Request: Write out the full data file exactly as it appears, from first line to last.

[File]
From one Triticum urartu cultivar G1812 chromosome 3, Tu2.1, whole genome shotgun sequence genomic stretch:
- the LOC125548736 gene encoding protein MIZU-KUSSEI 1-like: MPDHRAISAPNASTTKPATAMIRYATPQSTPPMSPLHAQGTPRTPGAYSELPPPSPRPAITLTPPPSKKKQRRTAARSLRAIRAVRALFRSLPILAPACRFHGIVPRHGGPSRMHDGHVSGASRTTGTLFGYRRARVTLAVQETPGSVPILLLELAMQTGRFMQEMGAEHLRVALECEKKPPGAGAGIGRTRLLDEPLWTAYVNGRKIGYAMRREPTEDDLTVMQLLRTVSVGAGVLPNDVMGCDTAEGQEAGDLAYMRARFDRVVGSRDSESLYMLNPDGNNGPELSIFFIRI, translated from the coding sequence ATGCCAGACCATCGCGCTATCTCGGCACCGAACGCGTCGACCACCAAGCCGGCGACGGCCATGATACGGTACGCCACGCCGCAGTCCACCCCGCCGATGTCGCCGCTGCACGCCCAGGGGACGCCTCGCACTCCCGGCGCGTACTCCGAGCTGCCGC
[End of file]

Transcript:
From one Triticum urartu cultivar G1812 chromosome 3, Tu2.1, whole genome shotgun sequence genomic stretch:
- the LOC125548736 gene encoding protein MIZU-KUSSEI 1-like: MPDHRAISAPNASTTKPATAMIRYATPQSTPPMSPLHAQGTPRTPGAYSELPPPSPRPAITLTPPPSKKKQRRTAARSLRAIRAVRALFRSLPILAPACRFHGIVPRHGGPSRMHDGHVSGASRTTGTLFGYRRARVTLAVQETPGSVPILLLELAMQTGRFMQEMGAEHLRVALECEKKPPGAGAGIGRTRLLDEPLWTAYVNGRKIGYAMRREPTEDDLTVMQLLRTVSVGAGVLPNDVMGCDTAEGQEAGDLAYMRARFDRVVGSRDSESLYMLNPDGNNGPELSIFFIRI, translated from the coding sequence ATGCCAGACCATCGCGCTATCTCGGCACCGAACGCGTCGACCACCAAGCCGGCGACGGCCATGATACGGTACGCCACGCCGCAGTCCACCCCGCCGATGTCGCCGCTGCACGCCCAGGGGACGCCTCGCACTCCCGGCGCGTACTCCGAGCTGCCGC